47. Coordinating rule changes • Order of Adoption • Supreme Court No. 20090166 • Order of Adoption dated June 3, 2009 • Amendment to N.D.R.Civ.P. 4-Persons Subject to Jurisdiction • Amendment to N.D.R.Ct. 8.2-Interim Orders in Domestic Relations Cases • Amendment to N.D.R.Ct. 8.3-Case Management (Divorce Cases) • Amendment to N.D.R.Ct. 8.4-Summons in Actions for Divorce, Separation or Custody • Amendment to N.D.R.Ct. 8.5-Domestic Relations Summary Proceeding • Amendment to N.D.R.Ct. 8.6-Custody Investigators • Amendment to N.D.R.Ct. 8.7-Guardian ad Litem • Amendment to N.D.Adm.Prac. 4-Licensing and Practice of Foreign Legal Consultants • Amendment to N.D.Sup.Ct.Admin.R. 8-Temporary Judges, Appointment • Amendment to N.D.Sup.Ct.Admin.R. 27-Court of Appeals • Effective August 1, 2009 • Comments due by July 31, 2009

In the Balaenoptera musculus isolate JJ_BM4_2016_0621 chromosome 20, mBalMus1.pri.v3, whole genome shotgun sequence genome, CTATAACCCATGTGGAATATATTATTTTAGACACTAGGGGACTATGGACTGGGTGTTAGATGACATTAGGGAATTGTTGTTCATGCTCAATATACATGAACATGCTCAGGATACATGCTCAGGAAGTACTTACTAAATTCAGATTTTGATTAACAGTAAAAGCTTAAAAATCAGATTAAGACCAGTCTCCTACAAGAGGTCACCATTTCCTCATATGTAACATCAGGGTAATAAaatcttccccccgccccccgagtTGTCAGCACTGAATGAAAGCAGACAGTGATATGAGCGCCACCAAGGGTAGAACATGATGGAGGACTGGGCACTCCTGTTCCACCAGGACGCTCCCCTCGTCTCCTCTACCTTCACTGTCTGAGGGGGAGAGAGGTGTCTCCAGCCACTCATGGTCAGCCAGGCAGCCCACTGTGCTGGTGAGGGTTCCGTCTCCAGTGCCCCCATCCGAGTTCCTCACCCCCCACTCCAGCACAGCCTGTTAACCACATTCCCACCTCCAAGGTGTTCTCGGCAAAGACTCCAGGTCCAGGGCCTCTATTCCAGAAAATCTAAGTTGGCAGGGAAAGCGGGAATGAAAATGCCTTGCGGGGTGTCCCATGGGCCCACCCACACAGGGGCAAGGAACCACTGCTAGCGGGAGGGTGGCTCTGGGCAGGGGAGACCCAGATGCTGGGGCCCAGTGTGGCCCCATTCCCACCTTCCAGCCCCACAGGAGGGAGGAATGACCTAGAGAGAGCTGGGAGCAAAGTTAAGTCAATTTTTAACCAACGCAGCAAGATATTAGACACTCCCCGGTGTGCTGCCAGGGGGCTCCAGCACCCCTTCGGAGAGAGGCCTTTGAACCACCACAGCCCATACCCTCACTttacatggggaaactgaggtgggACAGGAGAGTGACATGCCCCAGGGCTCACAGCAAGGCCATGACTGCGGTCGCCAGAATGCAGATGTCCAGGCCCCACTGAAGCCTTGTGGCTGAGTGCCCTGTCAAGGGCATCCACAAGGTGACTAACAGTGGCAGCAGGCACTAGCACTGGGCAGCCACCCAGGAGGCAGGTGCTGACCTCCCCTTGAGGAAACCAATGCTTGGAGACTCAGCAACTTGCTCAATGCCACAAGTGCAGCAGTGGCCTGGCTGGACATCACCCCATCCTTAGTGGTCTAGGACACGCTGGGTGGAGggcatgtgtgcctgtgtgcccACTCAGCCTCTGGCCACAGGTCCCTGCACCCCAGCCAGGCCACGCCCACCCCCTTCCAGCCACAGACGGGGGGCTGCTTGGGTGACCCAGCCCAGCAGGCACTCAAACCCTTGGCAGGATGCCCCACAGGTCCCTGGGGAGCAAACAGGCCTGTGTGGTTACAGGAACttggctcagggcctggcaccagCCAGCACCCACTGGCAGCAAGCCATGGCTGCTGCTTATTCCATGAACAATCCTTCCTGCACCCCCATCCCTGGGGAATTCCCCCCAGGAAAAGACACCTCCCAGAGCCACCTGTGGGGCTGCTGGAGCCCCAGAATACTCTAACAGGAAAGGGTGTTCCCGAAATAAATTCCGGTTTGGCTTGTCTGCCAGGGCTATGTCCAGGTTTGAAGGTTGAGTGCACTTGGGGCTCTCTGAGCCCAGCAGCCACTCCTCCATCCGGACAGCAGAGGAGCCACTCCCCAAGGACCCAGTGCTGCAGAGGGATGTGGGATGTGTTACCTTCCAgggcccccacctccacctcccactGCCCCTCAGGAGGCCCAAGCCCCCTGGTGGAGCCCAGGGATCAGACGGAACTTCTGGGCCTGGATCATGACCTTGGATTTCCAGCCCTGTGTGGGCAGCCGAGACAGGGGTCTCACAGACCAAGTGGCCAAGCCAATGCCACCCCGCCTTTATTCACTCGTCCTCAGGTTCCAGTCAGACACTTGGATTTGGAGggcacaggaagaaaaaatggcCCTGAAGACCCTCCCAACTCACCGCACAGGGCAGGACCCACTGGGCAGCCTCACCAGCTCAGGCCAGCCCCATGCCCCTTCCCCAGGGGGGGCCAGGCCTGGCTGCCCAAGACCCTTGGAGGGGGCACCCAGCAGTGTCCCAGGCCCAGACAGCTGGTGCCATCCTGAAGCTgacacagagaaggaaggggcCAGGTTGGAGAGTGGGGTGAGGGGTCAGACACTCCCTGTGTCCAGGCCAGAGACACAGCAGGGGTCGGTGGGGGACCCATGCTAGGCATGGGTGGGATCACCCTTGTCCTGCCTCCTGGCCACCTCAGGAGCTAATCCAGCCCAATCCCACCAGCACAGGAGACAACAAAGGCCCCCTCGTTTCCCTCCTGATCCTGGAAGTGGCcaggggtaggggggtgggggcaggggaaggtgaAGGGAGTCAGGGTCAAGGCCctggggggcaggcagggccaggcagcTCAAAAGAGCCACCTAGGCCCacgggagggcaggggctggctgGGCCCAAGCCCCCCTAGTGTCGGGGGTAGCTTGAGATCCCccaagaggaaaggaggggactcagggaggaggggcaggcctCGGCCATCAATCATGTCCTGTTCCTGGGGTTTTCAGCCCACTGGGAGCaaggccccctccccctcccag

48. Additional Resources PARENTING PLANS Most states use parenting plans so you can go on line to see what resources are available in other states. This is just a sampling. Soon we too will have online resources. Arizona: http://www.supreme.state.az.us/nav2/divorce.htm Oregon: http://www.ojd.state.or.us/osca/cpsd/courtimprovement/familylaw/parentingplan.htm Massachusetts: http://www.mass.gov/courts/courtsandjudges/courts/probateandfamilycourt/afccsharedparenting.pdf Minnesota: http://www.parenting.umn.edu/programs/parentsForever/weAgree/index.htm Montana: http://www.courts.mt.gov/library/topics/childcus.asp New Hampshire: http://www.courts.state.nh.us/forms/nhjb-2064-fs.pdf NEW HAMPSHIRE REPORT. This state undertook a 3 year study of the family law system. The Task Force found their conclusions to be helpful as we drafted the new law. The report can be found at http://nhbar.org/publications/archives/display-journal-issue.asp?id=268 PARENTING COORDINATORS Mediators and Parenting Coordinators: Comparing and Contrasting – 20 Questions/40 Answers, Jessani, James, American Journal of Family Law,